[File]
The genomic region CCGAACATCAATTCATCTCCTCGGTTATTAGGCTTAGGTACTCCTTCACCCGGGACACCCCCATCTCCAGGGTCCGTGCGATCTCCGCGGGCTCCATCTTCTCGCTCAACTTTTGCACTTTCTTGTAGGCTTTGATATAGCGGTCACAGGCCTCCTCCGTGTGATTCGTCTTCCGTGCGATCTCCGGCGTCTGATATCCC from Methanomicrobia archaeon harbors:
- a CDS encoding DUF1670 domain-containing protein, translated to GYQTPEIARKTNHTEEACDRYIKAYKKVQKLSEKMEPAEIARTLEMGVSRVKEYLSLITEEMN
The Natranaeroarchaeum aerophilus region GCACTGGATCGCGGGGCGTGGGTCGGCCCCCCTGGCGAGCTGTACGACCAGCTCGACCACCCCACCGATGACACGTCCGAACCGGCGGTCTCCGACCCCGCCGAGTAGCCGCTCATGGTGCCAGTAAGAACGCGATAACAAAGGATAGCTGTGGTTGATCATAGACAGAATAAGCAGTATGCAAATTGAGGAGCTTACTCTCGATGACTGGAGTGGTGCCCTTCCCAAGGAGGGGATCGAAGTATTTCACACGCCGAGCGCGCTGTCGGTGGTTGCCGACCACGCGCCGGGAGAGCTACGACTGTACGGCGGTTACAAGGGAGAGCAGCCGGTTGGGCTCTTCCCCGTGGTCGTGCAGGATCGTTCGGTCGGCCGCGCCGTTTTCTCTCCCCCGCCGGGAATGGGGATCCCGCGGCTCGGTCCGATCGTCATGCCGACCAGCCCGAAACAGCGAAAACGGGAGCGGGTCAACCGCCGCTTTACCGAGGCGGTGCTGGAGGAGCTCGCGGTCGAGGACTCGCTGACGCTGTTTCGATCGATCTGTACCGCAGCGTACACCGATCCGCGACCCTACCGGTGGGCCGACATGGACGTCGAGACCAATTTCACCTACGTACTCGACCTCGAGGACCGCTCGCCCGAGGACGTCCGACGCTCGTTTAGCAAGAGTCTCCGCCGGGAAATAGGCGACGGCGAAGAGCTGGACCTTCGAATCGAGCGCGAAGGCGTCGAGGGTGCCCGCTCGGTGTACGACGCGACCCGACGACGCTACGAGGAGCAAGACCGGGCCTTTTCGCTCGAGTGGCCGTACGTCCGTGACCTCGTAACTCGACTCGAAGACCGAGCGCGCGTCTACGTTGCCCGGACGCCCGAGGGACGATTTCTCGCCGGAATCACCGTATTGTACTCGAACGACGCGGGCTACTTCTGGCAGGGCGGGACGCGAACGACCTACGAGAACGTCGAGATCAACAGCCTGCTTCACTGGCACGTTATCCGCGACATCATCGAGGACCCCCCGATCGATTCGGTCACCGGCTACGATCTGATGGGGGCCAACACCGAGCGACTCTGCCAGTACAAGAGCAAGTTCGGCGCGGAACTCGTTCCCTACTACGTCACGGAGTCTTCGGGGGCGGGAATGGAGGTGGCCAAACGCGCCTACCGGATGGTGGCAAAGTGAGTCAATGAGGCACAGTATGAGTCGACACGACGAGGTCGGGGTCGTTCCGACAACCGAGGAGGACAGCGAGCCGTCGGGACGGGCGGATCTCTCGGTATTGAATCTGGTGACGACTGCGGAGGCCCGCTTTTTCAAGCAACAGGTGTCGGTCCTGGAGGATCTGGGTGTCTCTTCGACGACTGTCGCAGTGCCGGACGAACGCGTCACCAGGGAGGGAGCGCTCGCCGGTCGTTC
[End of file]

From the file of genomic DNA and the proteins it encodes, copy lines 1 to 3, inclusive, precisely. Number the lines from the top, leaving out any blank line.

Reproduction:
The genomic region CCGAACATCAATTCATCTCCTCGGTTATTAGGCTTAGGTACTCCTTCACCCGGGACACCCCCATCTCCAGGGTCCGTGCGATCTCCGCGGGCTCCATCTTCTCGCTCAACTTTTGCACTTTCTTGTAGGCTTTGATATAGCGGTCACAGGCCTCCTCCGTGTGATTCGTCTTCCGTGCGATCTCCGGCGTCTGATATCCC from Methanomicrobia archaeon harbors:
- a CDS encoding DUF1670 domain-containing protein, translated to GYQTPEIARKTNHTEEACDRYIKAYKKVQKLSEKMEPAEIARTLEMGVSRVKEYLSLITEEMN
The Natranaeroarchaeum aerophilus region GCACTGGATCGCGGGGCGTGGGTCGGCCCCCCTGGCGAGCTGTACGACCAGCTCGACCACCCCACCGATGACACGTCCGAACCGGCGGTCTCCGACCCCGCCGAGTAGCCGCTCATGGTGCCAGTAAGAACGCGATAACAAAGGATAGCTGTGGTTGATCATAGACAGAATAAGCAGTATGCAAATTGAGGAGCTTACTCTCGATGACTGGAGTGGTGCCCTTCCCAAGGAGGGGATCGAAGTATTTCACACGCCGAGCGCGCTGTCGGTGGTTGCCGACCACGCGCCGGGAGAGCTACGACTGTACGGCGGTTACAAGGGAGAGCAGCCGGTTGGGCTCTTCCCCGTGGTCGTGCAGGATCGTTCGGTCGGCCGCGCCGTTTTCTCTCCCCCGCCGGGAATGGGGATCCCGCGGCTCGGTCCGATCGTCATGCCGACCAGCCCGAAACAGCGAAAACGGGAGCGGGTCAACCGCCGCTTTACCGAGGCGGTGCTGGAGGAGCTCGCGGTCGAGGACTCGCTGACGCTGTTTCGATCGATCTGTACCGCAGCGTACACCGATCCGCGACCCTACCGGTGGGCCGACATGGACGTCGAGACCAATTTCACCTACGTACTCGACCTCGAGGACCGCTCGCCCGAGGACGTCCGACGCTCGTTTAGCAAGAGTCTCCGCCGGGAAATAGGCGACGGCGAAGAGCTGGACCTTCGAATCGAGCGCGAAGGCGTCGAGGGTGCCCGCTCGGTGTACGACGCGACCCGACGACGCTACGAGGAGCAAGACCGGGCCTTTTCGCTCGAGTGGCCGTACGTCCGTGACCTCGTAACTCGACTCGAAGACCGAGCGCGCGTCTACGTTGCCCGGACGCCCGAGGGACGATTTCTCGCCGGAATCACCGTATTGTACTCGAACGACGCGGGCTACTTCTGGCAGGGCGGGACGCGAACGACCTACGAGAACGTCGAGATCAACAGCCTGCTTCACTGGCACGTTATCCGCGACATCATCGAGGACCCCCCGATCGATTCGGTCACCGGCTACGATCTGATGGGGGCCAACACCGAGCGACTCTGCCAGTACAAGAGCAAGTTCGGCGCGGAACTCGTTCCCTACTACGTCACGGAGTCTTCGGGGGCGGGAATGGAGGTGGCCAAACGCGCCTACCGGATGGTGGCAAAGTGAGTCAATGAGGCACAGTATGAGTCGACACGACGAGGTCGGGGTCGTTCCGACAACCGAGGAGGACAGCGAGCCGTCGGGACGGGCGGATCTCTCGGTATTGAATCTGGTGACGACTGCGGAGGCCCGCTTTTTCAAGCAACAGGTGTCGGTCCTGGAGGATCTGGGTGTCTCTTCGACGACTGTCGCAGTGCCGGACGAACGCGTCACCAGGGAGGGAGCGCTCGCCGGTCGTTC